As Nancy Pelosi stated, “We need to pass the bill to find out what’s in it.” Well, there is another ‘what’s in it’ that is more than a little troubling. Power LIne posted an article yesterday about a provision in the Obamacare bill that provides prenatal testing. Sounds good, unless you take a closer look.
A website called The Public Discourse posted an article last year on the impact of prenatal testing for Down Syndrome.
The article pointed out:
Discussions of HHS’s new regulation have focused on the required availability of free contraceptive services under the Patient Protection and Affordable Care Act (PPACA). The regulation is the result of HHS’s adopting, in its entirety, the Institute of Medicine’s (IOM) report on Clinical Preventive Services for Women. Buried in the IOM report is the recommendation for no-cost well-woman visits; these visits include prenatal care—and thus prenatal testing for “genetic or developmental conditions.” The regulation was issued as part of the PPACA’s coverage of preventive services. This prompts the question, how does prenatal testing prevent Down syndrome?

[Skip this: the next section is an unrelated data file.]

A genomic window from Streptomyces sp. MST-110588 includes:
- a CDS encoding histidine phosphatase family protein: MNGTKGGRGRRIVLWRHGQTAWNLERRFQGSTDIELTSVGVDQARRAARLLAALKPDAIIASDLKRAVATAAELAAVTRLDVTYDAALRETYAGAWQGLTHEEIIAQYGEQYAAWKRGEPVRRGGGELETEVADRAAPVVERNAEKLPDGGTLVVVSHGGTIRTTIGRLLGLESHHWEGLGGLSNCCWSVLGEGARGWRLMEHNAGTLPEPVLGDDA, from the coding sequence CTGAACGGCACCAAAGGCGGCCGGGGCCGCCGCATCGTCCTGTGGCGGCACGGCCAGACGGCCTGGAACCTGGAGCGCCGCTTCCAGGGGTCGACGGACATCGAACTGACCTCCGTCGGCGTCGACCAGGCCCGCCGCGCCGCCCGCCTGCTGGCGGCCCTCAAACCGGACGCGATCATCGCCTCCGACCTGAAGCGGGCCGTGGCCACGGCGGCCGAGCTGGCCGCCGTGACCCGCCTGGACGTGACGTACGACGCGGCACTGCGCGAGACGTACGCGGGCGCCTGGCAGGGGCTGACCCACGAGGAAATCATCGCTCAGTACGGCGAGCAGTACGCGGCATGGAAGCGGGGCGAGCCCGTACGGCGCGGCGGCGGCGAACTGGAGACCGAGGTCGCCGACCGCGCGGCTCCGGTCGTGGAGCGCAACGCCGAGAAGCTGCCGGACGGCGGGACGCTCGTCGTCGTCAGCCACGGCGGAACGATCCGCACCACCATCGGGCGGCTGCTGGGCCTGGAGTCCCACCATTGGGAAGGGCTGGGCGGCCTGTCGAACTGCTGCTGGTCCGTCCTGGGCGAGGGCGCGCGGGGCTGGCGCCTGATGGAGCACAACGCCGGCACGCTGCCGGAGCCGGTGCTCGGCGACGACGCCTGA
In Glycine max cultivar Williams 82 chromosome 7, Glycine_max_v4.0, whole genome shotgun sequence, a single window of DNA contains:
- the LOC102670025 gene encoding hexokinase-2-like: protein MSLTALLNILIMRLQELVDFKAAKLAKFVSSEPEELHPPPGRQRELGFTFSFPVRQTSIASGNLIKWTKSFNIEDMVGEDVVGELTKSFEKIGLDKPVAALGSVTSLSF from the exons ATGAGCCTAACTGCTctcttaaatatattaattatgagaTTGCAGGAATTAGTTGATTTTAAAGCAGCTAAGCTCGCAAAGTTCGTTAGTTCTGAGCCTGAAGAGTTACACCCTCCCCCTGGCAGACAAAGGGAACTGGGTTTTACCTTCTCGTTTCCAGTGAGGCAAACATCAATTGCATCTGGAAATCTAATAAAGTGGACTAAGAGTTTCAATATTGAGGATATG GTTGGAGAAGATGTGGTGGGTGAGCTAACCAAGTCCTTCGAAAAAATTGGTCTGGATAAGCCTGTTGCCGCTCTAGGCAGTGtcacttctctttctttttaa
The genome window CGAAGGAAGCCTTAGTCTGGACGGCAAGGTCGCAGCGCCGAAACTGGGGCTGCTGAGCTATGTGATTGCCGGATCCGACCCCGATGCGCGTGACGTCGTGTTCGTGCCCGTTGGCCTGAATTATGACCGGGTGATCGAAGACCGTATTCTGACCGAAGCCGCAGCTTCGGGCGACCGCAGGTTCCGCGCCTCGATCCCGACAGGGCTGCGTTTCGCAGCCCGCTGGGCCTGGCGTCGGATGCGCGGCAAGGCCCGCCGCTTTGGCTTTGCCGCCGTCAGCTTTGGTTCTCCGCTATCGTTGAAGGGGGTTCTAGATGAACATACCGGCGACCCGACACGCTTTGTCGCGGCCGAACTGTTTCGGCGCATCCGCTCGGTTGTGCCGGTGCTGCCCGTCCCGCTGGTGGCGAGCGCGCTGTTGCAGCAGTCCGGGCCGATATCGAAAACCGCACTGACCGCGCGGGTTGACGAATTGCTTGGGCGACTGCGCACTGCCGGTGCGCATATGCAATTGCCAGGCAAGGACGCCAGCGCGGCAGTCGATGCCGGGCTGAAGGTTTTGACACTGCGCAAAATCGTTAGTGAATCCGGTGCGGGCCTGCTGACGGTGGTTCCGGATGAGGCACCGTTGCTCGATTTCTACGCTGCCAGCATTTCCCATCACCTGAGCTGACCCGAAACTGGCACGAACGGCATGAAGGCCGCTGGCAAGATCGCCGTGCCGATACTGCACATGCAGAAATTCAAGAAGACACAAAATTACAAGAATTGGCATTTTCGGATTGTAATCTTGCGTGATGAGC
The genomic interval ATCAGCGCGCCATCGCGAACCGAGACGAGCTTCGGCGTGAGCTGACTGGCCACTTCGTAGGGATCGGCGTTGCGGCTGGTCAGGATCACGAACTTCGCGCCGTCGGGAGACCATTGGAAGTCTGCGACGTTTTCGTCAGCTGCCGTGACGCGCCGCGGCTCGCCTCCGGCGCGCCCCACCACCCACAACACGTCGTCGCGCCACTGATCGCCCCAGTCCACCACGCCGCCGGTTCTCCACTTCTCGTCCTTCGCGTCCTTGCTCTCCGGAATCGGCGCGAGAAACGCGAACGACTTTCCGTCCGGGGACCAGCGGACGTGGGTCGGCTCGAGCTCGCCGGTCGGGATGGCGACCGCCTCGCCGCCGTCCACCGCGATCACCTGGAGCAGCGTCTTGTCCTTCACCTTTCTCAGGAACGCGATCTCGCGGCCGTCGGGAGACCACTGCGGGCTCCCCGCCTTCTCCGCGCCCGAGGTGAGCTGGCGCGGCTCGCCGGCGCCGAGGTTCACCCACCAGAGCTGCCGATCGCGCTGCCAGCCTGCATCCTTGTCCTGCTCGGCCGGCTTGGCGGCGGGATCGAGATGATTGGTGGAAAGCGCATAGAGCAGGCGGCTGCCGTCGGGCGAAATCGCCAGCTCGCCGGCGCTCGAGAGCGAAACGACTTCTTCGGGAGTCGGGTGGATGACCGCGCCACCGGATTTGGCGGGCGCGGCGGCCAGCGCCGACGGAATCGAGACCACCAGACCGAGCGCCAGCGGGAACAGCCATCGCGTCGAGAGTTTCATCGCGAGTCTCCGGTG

The IOM report defines preventive services “to be measures . . . shown to improve wellbeing, and/or decrease the likelihood or delay the onset of targeted disease or condition.” Down syndrome occurs at conception. Prenatal testing simply identifies whether a pregnancy is positive for Down syndrome—a prenatal diagnosis after which most women choose to terminate their pregnancy. A prenatal test does not decrease the likelihood of Down syndrome in a person; it does allow for a decreased likelihood of a person with Down syndrome surviving beyond the womb. If this is how HHS is justifying prenatal testing for Down syndrome as preventive care, then HHS has ushered in a program meant to target future children like Juliet.
If you are shaking your head and saying it won’t be a problem, keep reading.
The targeted elimination of people with Down syndrome is, in fact, the goal of other countries that have adopted nationwide prenatal testing programs—a goal some other countries are now realizing. Indeed, according to the Copenhagen Post, Denmark “could be a country without a single citizen with Down’s syndrome in the not too distant future,” due to its nationwide prenatal screening program, in place since 2004.
This is not where we want to be as a nation. Remember that since the government is paying the bill, they will recommend the treatment.